Images top to bottom: Veden Taika, The Magic of Water by Jackie Brookner; Mags Harries and Lajos Heder speaking about Terra Fugit; Waterwash by Lillian Ball; Terraced Cascade by Lorna Jordan, Mist rising over Veden Taika, The Magic of Water by Jackie Brookner, Seeding the City by Eve Mosher, Aerial view of 2200 acre boundary of Fresh Kills Landfill

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ecoartspace fundraising efforts

Happy Holidays from ecoartspace . . . .

On the eve of COP15 we are asking for your support!

ecoartspace has been operating as a bicoastal nonprofit platform for artists addressing environmental issues since 1999 (founded 1997 in Los Angeles). In our ten years of programming we have curated 38 exhibitions, 70 programs and have worked with over 400 artists. And, we have collaborated with over 140 organizations. To celebrate our achievements as well as raise money for future programs we recently held a benefit auction in San Francisco on December 4th. This event, although short in planning, was well attended and over twenty works of art were sold to help raise funds for projects planned in 2010. Examples include commissioning artists to create site-specific works in the public sphere, an artist in residency, development of an archive, and video editing for taped interviews with eco-artists.

There are more works available for purchase which you can view HERE and which can be purchased online through the end of this year, 2009. We invite you to consider either buying a work of art or making a donation of any size to ecoartspace today.

Thanks for your support!

Patricia Watts, founder and west coast curator

Artists who have donated include:

Amy Franceschini, Andrea Polli, Fritz Haeg, Craig Roper, Stephen Kaltenbach, Ned Kahn, Kim Abeles, Samantha Fields, Lisa Adams, Kim Stringfellow, Josh Keys, Nils-Udo, Roy Staab, Christopher Kennedy, Mark Andrew Gravel, Gary Brewer, Aline Mare, Alicia Escott, Judith Selby Lang, Vaughn Bell, Basia Irland, Besty Damon, Robin Lasser and Marguerite Pao, Abigail Doan, Beverly Naidus, Shai Zakai, Lillian Ball, Robin Lasser and Adrienne Pao, Mark Brest van Kempen, John Roloff, Ed Morris and Susannah Sayler, Tao Urban, Linda McDonald, Christy Rupp, Karen Reitzel, Philip Krohn, Jorge Bachmann, Kim Anno, Sarah Pedlow, Kathryn Miller and Michael Honer, Marksearch, Aviva Rahmani, Virginia Stearn, Ann Rosenthal, Therese Lahaie, Ruri, Raheleh Zomorodinia, Shan Wells, and Seth Kinmont.

Go to EcoArtSpace

Green Sight + Sound

image

A Benefit for ecoartspace: Celebrating Ten Years of Art and Ecology Programs
& ME’DI.ATE’s Soundwave ((4)) Festival 2010.

BUY TICKETS NOW at www.brownpapertickets.com/event/88482

MORE INFO at www.me-di-ate.net/green-sight-sound/ or http://www.facebook.com/event.php?eid=168795131218

Dear Friends and Supporters of ecoartspace: We are very excited to invite you to our 10 year celebration event in San Francisco!

IMPORTANT INFO: If you can not attend please show your support for ecoartspace through a tax-deductible donation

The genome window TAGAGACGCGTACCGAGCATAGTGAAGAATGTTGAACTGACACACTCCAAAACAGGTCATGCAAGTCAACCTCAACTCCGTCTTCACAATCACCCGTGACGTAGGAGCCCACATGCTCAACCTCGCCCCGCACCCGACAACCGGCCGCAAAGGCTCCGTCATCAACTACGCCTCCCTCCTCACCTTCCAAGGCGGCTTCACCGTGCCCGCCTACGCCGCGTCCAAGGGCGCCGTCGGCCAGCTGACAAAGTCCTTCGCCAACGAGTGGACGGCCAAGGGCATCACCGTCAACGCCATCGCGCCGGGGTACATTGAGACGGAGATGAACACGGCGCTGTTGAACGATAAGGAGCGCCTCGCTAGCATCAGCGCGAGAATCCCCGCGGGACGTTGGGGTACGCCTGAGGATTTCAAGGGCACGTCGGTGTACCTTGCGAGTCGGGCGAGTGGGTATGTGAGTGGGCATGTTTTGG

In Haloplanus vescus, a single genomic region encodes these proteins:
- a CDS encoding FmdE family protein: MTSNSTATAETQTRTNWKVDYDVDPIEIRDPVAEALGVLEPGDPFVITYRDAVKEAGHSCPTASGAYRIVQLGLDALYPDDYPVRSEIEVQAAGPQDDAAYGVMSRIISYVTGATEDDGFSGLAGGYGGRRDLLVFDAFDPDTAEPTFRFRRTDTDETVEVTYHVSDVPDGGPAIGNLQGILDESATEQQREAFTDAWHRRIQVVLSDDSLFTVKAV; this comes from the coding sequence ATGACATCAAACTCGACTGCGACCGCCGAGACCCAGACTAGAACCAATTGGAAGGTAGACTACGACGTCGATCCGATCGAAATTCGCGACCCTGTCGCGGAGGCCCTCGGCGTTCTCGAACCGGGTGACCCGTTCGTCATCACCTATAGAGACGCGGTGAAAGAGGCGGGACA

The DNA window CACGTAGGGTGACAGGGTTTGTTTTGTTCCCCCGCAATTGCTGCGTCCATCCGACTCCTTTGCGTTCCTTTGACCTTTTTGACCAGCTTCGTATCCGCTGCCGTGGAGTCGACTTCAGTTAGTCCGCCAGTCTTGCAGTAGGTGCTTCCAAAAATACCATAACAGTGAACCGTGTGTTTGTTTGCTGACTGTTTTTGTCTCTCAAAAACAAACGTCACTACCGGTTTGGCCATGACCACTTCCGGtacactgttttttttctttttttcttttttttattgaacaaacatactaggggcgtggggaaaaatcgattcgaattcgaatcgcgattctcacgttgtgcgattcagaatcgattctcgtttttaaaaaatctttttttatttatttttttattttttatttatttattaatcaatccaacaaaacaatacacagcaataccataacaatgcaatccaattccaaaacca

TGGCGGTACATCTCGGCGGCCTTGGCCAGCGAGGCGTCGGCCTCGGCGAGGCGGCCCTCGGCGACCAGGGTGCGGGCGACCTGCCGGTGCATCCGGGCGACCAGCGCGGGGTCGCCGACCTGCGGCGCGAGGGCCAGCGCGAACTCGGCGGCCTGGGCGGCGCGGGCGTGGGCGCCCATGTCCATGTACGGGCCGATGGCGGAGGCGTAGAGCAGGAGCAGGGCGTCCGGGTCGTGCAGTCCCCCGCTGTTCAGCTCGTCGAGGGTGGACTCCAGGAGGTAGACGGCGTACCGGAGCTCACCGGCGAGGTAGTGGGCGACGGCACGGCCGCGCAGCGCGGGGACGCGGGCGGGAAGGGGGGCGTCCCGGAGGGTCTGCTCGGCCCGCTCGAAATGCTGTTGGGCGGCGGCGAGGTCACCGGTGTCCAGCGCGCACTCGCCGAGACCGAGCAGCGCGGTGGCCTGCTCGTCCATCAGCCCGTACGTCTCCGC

Go to https://p7.secure.hostingprod.com/@www.saveourplanet.org/ssl/donatenow.html (be sure to type in ecoartspace in the project box).
Your donation of $20, $30, $50 or more will help us to continue our art and ecology programs in 2010.

what
Silent Auction of small works by over 30 environmental artists including affordable ephemera & signed catalogues just in time for the holidays! Artists include: Amy Franceschini, Andrea Polli, Fritz Haeg, Stephen Kaltenbach, Kim Abeles, Samantha Fields, Lisa Adams, Kim Stringfellow, Roy Staab, Christopher Kennedy, Mark Andrew Gravel, Gary Brewer, Judith Selby Lang, Vaughn Bell, Basia Irland, Abigail Doan, Lillian Ball, Robin Lasser and Adrienne Pao, Mark Brest van Kempen, John Roloff, Ed Morris and Susannah Sayler, Linda McDonald, Christy Rupp, Karen Reitzel, Philip Krohn, Jorge Bachmann, Kim Anno, Sarah Pedlow, Kathryn Miller, Aviva Rahmani, Therese Lahaie, Ruri, and more.

Bay Area foodies unite! We will be serving Wine-Appetizers-Sweets by Terra Savia, Bi-Rite, Marin French Cheese Company, Paulding & Company Kitchen, Woodbridge Winery and other Bay Area purveyors.

And, special performances by acclaimed singer/song-writer Odessa Chen, electroacoustic sensations Myrmyr, guitarist Danny Paul Grody & other special guests.

where
Mina Dresden Gallery
312 Valencia @ 14th street
San Francisco, California

when
Friday, December 4th, 2009
6pm-9pm
Doors open at 6pm | Live Performances at 7pm
Art Auction Preview:
Friday December 4th 12pm-4pm

how
Tickets are $30 in advance and $50 for two, $35 at the door
BUY NOW at http://www.brownpapertickets.com/event/88482

ecoartspace (www.ecoartspace.org and ecoartspace.blogspot.com)

Since 1999, Patricia Watts and Amy Lipton of ecoartspace, have provided a platform for artists who address environmental issues internationally. During this time they have organized 38 exhibitions, over 70 programs, and have worked with over 400 artists. Their total budget has been almost $800,000, of which $280,000 was paid directly to artists for site-specific installations. Their programs have been viewed or attended by more than 200,000 people, and they have collaborated/partnered with over 140 organizations.